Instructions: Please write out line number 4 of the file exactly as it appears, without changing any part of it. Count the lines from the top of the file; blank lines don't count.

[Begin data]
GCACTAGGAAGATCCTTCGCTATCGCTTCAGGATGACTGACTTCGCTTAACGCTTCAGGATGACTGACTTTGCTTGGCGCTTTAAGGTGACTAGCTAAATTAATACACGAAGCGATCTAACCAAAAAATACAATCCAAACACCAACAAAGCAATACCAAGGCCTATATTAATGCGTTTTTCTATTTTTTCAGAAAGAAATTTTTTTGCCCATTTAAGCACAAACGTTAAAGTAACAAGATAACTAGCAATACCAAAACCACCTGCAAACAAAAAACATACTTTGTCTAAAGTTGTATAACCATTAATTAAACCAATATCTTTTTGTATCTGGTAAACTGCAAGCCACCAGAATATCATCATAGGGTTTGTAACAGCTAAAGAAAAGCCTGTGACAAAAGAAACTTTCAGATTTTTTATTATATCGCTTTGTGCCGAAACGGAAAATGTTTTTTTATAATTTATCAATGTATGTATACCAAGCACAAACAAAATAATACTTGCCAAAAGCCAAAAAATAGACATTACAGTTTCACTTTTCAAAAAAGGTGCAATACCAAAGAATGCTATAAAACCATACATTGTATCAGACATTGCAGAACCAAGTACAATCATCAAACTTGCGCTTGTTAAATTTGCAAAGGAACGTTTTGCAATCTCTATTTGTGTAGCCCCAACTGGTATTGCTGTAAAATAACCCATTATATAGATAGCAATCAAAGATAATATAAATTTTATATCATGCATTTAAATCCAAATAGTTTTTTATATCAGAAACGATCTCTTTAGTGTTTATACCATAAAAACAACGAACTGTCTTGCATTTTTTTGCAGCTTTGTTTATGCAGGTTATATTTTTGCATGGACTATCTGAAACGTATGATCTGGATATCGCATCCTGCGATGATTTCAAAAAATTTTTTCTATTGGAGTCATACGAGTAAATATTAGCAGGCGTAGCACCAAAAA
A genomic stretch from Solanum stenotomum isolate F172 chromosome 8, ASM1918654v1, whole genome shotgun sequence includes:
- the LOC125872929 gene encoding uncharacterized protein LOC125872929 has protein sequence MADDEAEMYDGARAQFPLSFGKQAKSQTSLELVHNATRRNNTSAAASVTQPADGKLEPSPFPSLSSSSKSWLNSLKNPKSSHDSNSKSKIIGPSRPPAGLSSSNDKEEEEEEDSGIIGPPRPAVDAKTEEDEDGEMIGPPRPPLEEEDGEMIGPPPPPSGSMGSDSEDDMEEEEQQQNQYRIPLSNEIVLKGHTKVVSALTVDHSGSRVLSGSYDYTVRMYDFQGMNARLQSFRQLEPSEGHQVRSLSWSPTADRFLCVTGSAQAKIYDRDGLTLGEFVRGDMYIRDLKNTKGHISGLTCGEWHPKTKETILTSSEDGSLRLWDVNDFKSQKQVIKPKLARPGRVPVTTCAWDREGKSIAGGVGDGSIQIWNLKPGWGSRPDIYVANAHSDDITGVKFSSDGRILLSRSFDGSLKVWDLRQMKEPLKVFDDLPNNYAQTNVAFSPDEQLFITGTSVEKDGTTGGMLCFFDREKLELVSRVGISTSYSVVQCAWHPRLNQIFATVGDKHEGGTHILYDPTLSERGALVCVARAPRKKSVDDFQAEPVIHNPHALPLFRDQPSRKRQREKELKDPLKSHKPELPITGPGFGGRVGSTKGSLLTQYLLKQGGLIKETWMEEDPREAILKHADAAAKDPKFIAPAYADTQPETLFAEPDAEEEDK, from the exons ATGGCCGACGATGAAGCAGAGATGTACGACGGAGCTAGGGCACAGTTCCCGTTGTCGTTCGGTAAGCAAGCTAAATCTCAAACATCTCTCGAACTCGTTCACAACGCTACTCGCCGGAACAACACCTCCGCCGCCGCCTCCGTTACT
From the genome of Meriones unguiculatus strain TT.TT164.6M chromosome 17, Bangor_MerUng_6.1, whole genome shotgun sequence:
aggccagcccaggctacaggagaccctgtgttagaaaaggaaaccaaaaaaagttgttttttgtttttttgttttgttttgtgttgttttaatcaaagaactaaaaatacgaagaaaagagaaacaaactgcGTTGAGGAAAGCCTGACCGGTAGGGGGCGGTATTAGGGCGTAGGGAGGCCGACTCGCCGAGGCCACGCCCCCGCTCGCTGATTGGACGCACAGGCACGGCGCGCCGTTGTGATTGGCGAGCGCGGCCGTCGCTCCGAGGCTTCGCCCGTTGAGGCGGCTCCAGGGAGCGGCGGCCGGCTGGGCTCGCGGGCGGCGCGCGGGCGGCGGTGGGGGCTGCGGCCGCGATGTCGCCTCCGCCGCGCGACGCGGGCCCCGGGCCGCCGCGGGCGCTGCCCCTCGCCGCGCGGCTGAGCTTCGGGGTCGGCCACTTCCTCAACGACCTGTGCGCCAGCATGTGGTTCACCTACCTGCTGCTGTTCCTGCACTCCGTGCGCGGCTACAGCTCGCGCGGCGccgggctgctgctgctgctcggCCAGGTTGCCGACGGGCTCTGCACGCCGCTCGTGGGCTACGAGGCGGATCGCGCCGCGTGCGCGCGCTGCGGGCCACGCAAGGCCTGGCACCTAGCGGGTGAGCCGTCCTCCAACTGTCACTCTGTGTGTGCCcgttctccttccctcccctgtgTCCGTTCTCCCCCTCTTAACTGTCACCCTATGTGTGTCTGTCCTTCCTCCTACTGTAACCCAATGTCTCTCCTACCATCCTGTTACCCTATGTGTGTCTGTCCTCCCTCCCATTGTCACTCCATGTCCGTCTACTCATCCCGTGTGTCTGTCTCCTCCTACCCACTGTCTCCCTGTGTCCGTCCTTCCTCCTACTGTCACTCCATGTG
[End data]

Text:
From the genome of Meriones unguiculatus strain TT.TT164.6M chromosome 17, Bangor_MerUng_6.1, whole genome shotgun sequence: